Tyler Haughey is an American photographer, continuously exploring the medium, discovering different approaches. He has his bachelor’s degree in Science, Photography & Art History, which he acquired at Drexel University, Philadelphia.
In the presented project titled Ebb Tide, he photographed the largest concentration of postwar resort architecture in the United States, located in New Jersey, or in other name, the Jersey Shore. The center of the project, The Wildwoods, has small year-round populations, but are flooded with tourists and vacationers during the summer time.
Yet, despite this phenomenon, Tyler Haughey turned his camera towards the other way around, and documented the important architectural collections of the 20th century during the winter time. Throughout the whole series, the viewer is confronted by the emptiness of the hollow walls, yet one feels a calming sensation looking at the multicolored photographs.
“Adopting a spare aesthetic and using contemporary materials such as poured concrete and glass, the motels brought European high modernism to America’s middle class. Applying the idea of the ’decorated shed’, a term coined by renowned postmodern architects Robert Venturi, Denise Scott Brown and Steve Izenour in their seminal 1972 book Learning from Las Vegas, each motel relies on unique architectural features and symbolic ornament to form its own identity and set itself apart from the others nearby. Infused with space-age optimism and experimentation, and utilizing the iconography of faraway, exotic destinations, these structures represent the way American families vacationed during the postwar era,” Tyler added. The motels, with their striking bold colors and neon signs stay closed for whole nine months of the off-season. They lay silently, creating a sense of “unoccupied time capsules of summers past”.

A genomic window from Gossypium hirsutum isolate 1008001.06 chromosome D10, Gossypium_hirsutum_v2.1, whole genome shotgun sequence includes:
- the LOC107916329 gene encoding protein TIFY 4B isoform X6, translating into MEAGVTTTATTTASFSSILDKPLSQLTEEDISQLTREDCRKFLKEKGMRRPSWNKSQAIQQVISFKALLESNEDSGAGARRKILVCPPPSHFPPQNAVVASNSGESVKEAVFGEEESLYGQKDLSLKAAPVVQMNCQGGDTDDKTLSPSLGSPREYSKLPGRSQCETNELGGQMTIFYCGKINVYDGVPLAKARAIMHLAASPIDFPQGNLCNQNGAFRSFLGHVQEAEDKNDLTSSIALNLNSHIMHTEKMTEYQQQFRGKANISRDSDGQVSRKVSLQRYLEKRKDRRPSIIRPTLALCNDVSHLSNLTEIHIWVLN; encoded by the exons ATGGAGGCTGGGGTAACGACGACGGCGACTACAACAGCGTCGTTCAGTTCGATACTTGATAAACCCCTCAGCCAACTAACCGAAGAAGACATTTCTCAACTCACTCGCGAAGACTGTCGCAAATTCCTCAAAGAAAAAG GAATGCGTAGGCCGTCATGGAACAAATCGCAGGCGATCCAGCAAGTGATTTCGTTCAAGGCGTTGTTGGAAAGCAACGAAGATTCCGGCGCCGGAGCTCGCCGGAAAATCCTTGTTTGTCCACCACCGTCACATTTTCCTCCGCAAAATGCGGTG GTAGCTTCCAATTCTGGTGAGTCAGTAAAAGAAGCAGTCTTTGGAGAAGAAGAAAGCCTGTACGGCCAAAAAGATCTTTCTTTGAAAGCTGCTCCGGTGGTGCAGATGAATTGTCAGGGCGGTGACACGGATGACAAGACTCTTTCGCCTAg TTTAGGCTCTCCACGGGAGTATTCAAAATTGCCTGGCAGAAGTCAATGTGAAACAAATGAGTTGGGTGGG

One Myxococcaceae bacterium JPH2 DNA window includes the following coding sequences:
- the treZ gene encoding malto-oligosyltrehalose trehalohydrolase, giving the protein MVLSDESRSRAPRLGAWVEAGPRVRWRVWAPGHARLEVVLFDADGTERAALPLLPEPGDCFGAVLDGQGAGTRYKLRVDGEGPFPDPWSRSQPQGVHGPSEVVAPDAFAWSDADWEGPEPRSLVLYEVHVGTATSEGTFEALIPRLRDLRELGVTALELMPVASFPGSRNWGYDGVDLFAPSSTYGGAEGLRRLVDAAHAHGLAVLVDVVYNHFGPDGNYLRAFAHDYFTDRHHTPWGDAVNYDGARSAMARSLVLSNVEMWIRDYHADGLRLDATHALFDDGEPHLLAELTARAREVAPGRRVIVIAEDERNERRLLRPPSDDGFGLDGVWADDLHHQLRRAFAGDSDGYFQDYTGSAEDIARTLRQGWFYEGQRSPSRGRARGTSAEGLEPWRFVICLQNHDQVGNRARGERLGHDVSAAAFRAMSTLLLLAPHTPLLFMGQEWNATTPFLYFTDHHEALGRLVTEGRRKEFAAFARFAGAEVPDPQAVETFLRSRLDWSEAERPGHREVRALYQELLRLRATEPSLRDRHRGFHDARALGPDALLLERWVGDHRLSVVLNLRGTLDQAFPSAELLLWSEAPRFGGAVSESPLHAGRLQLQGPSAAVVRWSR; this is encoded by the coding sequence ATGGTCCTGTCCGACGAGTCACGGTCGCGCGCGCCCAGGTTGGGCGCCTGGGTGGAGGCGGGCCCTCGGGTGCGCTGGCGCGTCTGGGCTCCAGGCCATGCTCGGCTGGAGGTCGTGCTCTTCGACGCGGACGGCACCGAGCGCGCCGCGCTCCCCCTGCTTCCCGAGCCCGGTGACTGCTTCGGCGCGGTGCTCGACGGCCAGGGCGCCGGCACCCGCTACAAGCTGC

The whole body of work was taken during the winter months, which strengthens the often present appearance of void contrast even more. The artist explores the opportunities given by the uncanny time of winter, and documents the allure of the colorful buildings, creating a beautiful contrast between the bold presence and the emptiness of the coastal architecture.